High Court: Facebook loses challenge to DPC’s draft decision on EU-US data transfers
The High Court has rejected judicial review proceedings brought by Facebook Ireland Limited seeking to quash a preliminary draft decision of the Data Protection Commissioner regarding EU-US data transfers.
About this case:
- Court:High Court
- Judge:Mr Justice David Barniville
In the case, Facebook made a number of complaints about the procedure which the DPC had adopted in an “own-volition” inquiry following the landmark CJEU decision in Case C-311/18 Data Protection Commissioner v. Facebook Ireland Ltd and Maximilian Schrems (Schrems II).
Essentially, Facebook complained that the preliminary draft decision (PDD) issued by the DPC was inappropriate and that it violated Facebook’s entitlement to fair procedures. However, Mr Justice David Barniville rejected each of Facebook’s submissions and held that the DPC’s procedural steps were lawful.
Despite this, the court was critical of the DPC for maintaining certain allegations against Facebook which “ought not to have been made”.
The background to the proceedings is long and complicated. In 2013, Mr Maximilian Schrems made a complaint to the DPC regarding the processing of his personal data by Facebook, contending that the transfer of his data to the US was unlawful as a matter of domestic and EU law. In the intervening years, there were several judgments of the High Court, Supreme Court and CJEU relating to the fundamental issue of data transfers. The litigation culminated in the Schrems II decision by the CJEU in July 2020, which was described as “transformative” of the area of data protection law.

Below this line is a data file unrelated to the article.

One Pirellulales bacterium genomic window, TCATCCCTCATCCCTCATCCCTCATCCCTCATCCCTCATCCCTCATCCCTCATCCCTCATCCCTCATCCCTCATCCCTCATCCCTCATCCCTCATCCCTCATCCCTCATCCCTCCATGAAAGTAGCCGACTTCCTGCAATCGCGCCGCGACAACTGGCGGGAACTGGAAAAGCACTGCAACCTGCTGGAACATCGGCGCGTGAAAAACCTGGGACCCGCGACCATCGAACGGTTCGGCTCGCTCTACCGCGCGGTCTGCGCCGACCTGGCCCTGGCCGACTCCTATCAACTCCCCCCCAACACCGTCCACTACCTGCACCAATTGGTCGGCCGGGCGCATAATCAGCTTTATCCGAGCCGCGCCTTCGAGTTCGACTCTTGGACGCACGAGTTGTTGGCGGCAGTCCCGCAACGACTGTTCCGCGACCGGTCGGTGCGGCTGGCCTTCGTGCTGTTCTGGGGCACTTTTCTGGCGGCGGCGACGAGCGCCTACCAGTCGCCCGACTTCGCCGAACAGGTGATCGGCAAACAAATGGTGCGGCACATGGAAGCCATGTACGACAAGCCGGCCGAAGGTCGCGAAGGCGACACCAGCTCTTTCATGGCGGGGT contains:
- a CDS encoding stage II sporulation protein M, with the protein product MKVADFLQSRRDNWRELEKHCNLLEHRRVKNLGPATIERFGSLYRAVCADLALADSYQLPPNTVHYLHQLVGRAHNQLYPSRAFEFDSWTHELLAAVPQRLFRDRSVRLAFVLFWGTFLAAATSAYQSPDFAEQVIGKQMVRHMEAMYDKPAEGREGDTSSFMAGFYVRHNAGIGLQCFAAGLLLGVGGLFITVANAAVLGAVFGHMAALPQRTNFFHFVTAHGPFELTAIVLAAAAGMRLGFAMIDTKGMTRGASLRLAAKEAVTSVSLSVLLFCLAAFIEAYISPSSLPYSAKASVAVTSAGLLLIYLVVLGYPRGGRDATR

The crucial aspect of the Schrems II case was the extent to which Facebook was entitled to rely on so-called standard contractual clauses (SCCs) to justify EU-US data transfers. It was determined that equivalent protection had to be provided by the US in order for a data transfer to be lawful under the SCCs and this lawfulness had to be assessed on a case-by-case basis.
Arising from this decision, the DPC began an “own-volition” inquiry into the data transfers by Facebook to the US. In so doing, the DPC adopted the PDD, which was a preliminary draft of the Commissioner’s views regarding the lawfulness of the transfers. The purpose of the PDD was to give full effect to the Schrems II decision in a quicker timeframe that usual inquiries. The DPC emphasised in correspondence with Facebook that no final decision had been reached and that Facebook was entitled to make submissions on the PDD within 21 days.